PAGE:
The remainder of plaintiff's complaint is repetitive and difficult to follow. He decries the ignorance of the defendants and the judicial system and alleges that “this entire thing has played out publicly and privately, [T]opix, airport café, and even Rick Cook driving up and down my road telling my neighbors and spreading it around town.” (#4 at 3.) He states that his Oklahoma record was corrected to reflect the correct charges on May 23, 2002, but the judge there also ordered sex offender registration for that crime. He suggests that the Missouri Highway Patrol, the State of Missouri, and MDOC erroneously reported to the public that he was a sex offender. He suggests that his then-wife's ex-husband was upset that she was with plaintiff, ran plaintiff's name through law enforcement databases with help from family in law enforcement, and that resulted in the events going forward from 2007. He states he was improperly charged with failure to register as a sex offender by Stoddard County based on an erroneous and withdrawn Oklahoma document, that MDOC and Stoddard County wrongly pursued the charges, and that the charges were without probable cause, malicious, and resulted in defamation of character. He claims he was unjustly incarcerated from 2008-2010 and that he lost his job with Dutch Enterprises. He seeks, among other things, $1 million per year from each defendant from 2001 to the present.

         Multiple motions are now before the Court. Plaintiff seeks remand back to state court (#9). Defendant Rick Cook and the Missouri defendants filed separate motions to dismiss on November 4 and 16, 2016 (#7, #11). Plaintiff also filed what appears to be an amended complaint on December 12, 2016 (#20). The Court discusses each below.

         II. Motion to Remand (#9)

         Defendants removed this case under this Court's federal question jurisdiction, 28 U.S.C. § 1331, because the complaint sets forth a civil action arising under the laws of the United States. Plaintiff argues that his case should be decided by the state courts. However, plaintiff titled his petition with “1983 Petition” and confirms in his motion that this action was filed “under U.S. Code 42-1983.” Although plaintiff appears to believe that his related state-law claims mean that his case should be entertained by the state court, plaintiff is incorrect. “Federal district courts have original jurisdiction over section 1983 claims, notwithstanding the fact that they share such jurisdiction with the courts of the states in which they sit.” Williams v. Ragnone, 147 F.3d 700, 702 (8th Cir. 1998). Thus, this Court has original jurisdiction over plaintiff's § 1983 claims under 28 U.S.C. §1331 and supplemental jurisdiction over any state law claims under 28 U.S.C. § 1367(a) because they are so related to the federal questions claims that they form part of the same case or controversy. “The presence of even one federal claim gives the defendant the right to remove the entire case to federal court.” Williams, 147 F.3d at 703 (quoting Gaming Corp. of Am. v. Dorsey & Whitney, 88 F.3d 536, 543 (8th Cir.1996)). The motion to remand will be denied.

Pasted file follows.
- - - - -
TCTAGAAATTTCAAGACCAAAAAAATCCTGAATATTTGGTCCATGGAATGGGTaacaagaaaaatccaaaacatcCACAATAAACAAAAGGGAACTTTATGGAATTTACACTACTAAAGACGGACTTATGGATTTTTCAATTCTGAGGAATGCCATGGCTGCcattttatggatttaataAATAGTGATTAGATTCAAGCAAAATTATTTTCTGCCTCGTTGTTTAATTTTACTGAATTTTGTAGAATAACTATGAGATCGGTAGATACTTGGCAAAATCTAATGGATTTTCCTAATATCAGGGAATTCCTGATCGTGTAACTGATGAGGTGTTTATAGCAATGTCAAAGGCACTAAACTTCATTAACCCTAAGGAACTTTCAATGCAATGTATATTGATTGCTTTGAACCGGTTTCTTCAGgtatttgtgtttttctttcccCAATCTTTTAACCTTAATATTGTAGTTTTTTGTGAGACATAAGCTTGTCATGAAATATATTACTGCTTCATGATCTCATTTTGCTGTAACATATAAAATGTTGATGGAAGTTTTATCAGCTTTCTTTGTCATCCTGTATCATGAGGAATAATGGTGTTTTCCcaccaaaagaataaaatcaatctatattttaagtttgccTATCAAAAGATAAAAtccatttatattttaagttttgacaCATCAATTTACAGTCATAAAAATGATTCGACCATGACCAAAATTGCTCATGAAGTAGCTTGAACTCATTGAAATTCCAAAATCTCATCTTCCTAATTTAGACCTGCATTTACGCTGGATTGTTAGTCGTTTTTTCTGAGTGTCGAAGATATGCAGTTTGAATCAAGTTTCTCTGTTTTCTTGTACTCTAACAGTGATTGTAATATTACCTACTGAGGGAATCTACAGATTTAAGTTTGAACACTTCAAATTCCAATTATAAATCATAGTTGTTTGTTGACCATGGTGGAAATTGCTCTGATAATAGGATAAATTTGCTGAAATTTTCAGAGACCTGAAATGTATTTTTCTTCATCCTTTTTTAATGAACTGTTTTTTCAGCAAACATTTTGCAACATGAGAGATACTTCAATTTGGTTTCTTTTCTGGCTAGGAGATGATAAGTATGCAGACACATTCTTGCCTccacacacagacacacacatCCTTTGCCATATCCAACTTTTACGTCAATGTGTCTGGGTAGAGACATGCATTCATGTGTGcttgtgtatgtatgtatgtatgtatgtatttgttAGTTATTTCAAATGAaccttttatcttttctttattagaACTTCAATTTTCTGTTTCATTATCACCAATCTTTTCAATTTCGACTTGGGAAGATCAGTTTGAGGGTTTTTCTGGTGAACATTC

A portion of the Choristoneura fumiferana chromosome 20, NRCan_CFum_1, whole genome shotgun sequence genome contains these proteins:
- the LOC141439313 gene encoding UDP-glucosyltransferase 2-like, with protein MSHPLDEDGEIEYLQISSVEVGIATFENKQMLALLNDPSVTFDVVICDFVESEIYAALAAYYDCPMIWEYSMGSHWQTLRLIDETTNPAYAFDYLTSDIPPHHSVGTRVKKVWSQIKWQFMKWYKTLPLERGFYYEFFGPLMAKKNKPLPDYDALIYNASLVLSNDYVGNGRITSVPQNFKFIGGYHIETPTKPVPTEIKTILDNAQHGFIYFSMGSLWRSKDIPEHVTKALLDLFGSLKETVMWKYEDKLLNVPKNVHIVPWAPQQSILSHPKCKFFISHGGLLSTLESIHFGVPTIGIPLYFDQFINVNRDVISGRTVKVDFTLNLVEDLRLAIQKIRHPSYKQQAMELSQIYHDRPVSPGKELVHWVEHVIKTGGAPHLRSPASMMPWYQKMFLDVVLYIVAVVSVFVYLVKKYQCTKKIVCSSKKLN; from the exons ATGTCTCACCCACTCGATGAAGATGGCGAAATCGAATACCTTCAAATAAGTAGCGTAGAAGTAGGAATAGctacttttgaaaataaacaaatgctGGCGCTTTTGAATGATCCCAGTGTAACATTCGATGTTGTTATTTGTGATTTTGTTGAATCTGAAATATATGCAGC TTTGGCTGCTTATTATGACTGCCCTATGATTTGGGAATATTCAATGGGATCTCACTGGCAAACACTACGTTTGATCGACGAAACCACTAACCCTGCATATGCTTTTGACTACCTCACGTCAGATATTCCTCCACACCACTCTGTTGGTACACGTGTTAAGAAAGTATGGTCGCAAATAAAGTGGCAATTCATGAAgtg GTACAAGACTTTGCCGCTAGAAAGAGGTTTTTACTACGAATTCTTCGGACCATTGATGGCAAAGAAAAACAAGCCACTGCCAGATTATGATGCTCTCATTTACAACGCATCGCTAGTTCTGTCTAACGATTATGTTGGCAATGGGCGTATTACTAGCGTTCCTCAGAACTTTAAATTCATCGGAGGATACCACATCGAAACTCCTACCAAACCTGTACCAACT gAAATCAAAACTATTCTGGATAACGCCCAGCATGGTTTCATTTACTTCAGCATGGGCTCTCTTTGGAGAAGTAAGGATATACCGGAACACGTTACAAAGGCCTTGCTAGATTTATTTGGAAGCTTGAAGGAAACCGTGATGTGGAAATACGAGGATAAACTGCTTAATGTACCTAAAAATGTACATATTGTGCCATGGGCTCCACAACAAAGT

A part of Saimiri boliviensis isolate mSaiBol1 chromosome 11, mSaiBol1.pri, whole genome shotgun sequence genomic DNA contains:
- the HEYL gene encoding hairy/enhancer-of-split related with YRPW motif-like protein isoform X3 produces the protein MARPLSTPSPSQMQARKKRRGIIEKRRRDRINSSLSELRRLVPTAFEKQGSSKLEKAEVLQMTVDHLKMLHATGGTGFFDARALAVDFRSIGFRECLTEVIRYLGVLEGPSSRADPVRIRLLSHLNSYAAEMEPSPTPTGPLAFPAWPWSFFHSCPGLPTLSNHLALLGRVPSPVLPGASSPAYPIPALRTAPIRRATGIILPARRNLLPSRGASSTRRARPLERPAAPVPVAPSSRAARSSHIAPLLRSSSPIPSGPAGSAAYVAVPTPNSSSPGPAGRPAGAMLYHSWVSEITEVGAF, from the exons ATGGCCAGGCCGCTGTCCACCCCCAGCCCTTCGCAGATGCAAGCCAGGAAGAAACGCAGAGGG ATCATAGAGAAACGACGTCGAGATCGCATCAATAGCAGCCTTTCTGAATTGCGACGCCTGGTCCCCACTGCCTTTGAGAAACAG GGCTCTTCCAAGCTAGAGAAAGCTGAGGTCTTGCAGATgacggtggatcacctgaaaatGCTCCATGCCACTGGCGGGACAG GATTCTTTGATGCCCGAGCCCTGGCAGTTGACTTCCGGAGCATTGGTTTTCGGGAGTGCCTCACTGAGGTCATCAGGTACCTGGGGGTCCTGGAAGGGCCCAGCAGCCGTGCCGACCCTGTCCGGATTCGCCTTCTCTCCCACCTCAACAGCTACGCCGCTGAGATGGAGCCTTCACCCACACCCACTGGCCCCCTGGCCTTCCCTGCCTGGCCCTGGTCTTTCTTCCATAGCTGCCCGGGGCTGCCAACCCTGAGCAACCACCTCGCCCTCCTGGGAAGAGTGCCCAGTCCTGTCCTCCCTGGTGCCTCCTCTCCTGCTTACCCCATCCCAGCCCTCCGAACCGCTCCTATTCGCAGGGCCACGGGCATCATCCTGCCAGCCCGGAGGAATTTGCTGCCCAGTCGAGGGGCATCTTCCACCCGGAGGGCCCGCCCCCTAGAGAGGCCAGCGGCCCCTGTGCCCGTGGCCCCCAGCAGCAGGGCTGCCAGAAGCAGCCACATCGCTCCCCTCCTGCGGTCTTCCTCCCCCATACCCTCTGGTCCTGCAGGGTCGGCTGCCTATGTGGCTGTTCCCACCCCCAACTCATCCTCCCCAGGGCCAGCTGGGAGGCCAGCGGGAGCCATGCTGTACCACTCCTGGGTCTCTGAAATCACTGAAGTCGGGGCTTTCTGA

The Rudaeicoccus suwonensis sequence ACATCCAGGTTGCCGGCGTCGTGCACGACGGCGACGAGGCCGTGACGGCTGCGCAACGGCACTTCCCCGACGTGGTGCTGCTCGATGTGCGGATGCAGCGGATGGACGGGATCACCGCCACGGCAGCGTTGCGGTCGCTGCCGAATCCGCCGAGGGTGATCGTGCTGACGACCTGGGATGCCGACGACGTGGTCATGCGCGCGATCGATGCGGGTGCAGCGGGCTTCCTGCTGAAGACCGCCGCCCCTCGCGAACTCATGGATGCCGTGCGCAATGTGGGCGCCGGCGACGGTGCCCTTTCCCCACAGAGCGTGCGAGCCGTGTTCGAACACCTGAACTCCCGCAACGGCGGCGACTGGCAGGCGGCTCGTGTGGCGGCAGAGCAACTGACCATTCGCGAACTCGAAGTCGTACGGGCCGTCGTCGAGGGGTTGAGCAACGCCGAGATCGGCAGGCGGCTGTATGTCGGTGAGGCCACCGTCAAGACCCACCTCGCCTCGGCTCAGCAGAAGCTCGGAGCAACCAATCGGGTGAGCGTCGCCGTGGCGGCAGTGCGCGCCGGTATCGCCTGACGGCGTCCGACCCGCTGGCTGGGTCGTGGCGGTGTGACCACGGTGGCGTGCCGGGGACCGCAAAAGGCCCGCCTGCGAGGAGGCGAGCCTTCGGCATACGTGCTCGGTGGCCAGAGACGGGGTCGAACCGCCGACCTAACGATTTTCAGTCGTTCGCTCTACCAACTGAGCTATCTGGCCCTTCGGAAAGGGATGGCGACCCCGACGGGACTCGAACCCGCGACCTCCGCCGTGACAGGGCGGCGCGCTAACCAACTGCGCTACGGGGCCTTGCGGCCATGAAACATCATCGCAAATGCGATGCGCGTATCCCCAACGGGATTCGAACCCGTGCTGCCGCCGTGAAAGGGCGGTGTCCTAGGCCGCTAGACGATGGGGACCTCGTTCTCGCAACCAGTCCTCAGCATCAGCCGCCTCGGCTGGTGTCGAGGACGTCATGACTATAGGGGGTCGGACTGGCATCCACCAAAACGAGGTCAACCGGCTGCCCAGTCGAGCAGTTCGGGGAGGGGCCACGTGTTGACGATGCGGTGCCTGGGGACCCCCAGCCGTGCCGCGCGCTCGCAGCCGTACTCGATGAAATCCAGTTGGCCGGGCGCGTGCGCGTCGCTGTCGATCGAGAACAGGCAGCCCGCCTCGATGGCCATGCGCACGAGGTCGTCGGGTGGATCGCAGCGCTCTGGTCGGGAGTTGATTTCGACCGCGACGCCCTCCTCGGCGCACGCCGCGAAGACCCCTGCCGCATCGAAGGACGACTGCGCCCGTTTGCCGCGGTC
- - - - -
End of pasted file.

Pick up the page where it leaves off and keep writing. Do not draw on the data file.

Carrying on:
III. Motions to Dismiss (#7, #11)

         Defendants have moved to dismiss under Federal Rule of Civil Procedure 12(b)(6). The purpose of a Rule 12(b)(6) motion to dismiss for failure to state a claim is to test the legal sufficiency of a complaint so as to eliminate those actions “which are fatally flawed in their legal premises and deigned to fail, thereby sparing litigants the burden of unnecessary pretrial and trial activity.” Young v. City of St. Charles, 244 F.3d 623, 627 (8th Cir. 2001) (citing Neitzke v. Williams, 490 U.S. 319, 326-27 (1989)). “To survive a motion to dismiss, a claim must be facially plausible, meaning that the ‘factual content. . . allows the court to draw the reasonable inference that the defendant is liable for the misconduct alleged.'” Cole v. Homier Dist. Co., Inc., 599 F.3d 856, 861 (8th Cir. 2010) (quoting Ashcroft v. Iqbal, 556 U.S. 662, 678 (2009)). The Court must “accept the allegations contained in the complaint as true and draw all reasonable inferences in favor of the nonmoving party.” Id. (quoting Coons v. Mineta, 410 F.3d 1036, 1039 (8th Cir. 2005)). However, “[t]hreadbare recitals of the elements of a cause of action, supported by mere conclusory statements, ” will not pass muster. Iqbal, 556 U.S. at 678.

         A. Defendant Rick Cook's ...